4. Speaking of hard work, those in-the-know know that Darkest Era have become one of the very hardest working bands in Ireland and the UK (with several European appearances also under the belt at this point). This gigging has paid off in terms of the Metal Blade and Cruz Del Sur record contracts, and also in terms of allowing the largest number of metal fans to become entranced! Does the band (as Darkest Era, since 2007) have an official gig count? What # are you at?
ADE: I honestly wouldn't have a clue, but it's not as many as you'd imagine really. We're not the kind of band to play our local venues week in week out, audiences soon get sick of you around here! Normally we play the main Irish cities once or twice a year, often enough to not be forgotten but seldom enough that there is still a good level of anticipation when we play. We've done three good tours now but we would love to get out on a really long run as part of a big package tour. We really don't play half as often as all of us would like.
5. Having just two months ago headlined the North Of The Wall festival in Glasgow, would you say that you could get used to being Festival headliners?
ADE: There's a lot of waiting around and a lot less time for drinking, hehe, but it was nice to do something like this for sure. It's not something we've done much of before. We're some way off headlining anything other than quite small festivals, but one of the things we're looking forward to is hitting the European festival circuit. There are a bunch of festivals right across Europe that we would love to play and hopefully now we'll get the chance to hit some of them on this album cycle.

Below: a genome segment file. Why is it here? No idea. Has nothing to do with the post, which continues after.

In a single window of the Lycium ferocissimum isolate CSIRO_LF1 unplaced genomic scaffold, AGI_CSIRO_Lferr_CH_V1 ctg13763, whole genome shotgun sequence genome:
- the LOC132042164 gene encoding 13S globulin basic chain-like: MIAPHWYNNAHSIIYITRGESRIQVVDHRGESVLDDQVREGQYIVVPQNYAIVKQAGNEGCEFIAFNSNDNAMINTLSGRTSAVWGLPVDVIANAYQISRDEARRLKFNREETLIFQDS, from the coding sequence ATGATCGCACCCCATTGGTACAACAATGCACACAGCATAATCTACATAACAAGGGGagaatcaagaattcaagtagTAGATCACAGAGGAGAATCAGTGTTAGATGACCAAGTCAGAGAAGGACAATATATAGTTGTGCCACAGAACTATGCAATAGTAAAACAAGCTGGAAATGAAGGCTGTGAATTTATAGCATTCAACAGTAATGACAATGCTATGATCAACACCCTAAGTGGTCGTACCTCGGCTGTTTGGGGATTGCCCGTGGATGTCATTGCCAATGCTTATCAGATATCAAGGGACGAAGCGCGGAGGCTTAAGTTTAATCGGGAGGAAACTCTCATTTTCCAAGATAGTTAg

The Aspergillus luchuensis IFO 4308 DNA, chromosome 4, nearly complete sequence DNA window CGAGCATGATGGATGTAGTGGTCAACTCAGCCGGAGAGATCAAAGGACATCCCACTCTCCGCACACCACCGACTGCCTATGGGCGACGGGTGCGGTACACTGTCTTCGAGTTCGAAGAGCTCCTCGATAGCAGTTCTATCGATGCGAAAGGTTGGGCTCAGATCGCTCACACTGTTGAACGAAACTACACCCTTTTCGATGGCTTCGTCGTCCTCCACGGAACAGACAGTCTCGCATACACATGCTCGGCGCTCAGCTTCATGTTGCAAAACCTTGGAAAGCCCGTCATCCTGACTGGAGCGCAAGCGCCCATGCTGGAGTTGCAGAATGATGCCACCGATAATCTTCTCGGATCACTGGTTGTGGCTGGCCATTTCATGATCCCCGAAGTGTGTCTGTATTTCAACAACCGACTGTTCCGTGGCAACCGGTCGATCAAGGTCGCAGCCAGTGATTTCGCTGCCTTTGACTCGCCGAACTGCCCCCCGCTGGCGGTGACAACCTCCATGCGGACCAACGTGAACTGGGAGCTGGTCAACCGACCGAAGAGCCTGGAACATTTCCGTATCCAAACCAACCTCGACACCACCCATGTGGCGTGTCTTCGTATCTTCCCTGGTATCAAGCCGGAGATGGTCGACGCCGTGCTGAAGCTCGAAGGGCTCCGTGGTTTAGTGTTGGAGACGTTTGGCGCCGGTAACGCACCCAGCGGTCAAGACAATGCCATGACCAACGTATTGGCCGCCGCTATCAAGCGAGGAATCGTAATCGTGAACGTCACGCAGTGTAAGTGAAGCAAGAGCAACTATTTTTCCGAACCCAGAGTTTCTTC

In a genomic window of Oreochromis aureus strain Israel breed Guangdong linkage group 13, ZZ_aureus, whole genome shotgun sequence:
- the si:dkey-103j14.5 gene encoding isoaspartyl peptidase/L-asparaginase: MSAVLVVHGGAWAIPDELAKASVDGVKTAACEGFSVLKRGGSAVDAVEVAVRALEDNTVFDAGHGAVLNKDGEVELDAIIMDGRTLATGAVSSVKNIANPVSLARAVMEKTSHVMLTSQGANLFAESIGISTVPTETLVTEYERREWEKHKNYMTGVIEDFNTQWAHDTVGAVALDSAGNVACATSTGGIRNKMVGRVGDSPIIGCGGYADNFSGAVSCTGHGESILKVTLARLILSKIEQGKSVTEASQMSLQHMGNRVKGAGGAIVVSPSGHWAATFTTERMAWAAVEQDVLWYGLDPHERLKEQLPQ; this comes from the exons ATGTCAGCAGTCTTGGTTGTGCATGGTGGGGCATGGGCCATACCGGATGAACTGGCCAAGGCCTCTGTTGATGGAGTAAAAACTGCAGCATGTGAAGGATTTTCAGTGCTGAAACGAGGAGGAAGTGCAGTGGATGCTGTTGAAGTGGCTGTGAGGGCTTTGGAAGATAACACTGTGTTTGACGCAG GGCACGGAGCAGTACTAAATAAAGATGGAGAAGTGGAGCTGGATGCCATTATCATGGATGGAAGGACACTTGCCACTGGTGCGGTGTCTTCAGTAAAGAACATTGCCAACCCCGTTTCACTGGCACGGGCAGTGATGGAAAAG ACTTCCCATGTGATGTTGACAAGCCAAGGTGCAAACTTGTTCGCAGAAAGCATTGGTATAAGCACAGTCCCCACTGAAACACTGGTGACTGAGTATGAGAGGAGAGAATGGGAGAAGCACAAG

6. Fans are in for some fun as deeper album tracks such as The Serpent And The Shadow really grab the listener by the jugular. There will be a thousand screaming souls on the day this opus sees the light! Speaking of which, we noted a terrific, uninhibited and very-metal, almost Paul Di'Anno-esque "Yowow!" at the end of the seventh track, A Thousand Screaming Souls. I guess this answers question #3: you were having fun in the studio! Was 'the scream' also a result of a collective sense that the group was really nailing it this time, with Severance?
ADE: Well I think it was a very consciously cheeky 'Iron Maiden' moment. That song is pure heavy metal and that stabbing ending was just crying out for it, so why not. We're a heavy metal band at the end of the day, and Severance is to us a heavy metal album. It's almost a dirty word these days. You won't find any Joy Division references, faux retro occult 70s bullshit, or 'post-whatever' in our music. We're a heavy metal band, through and through.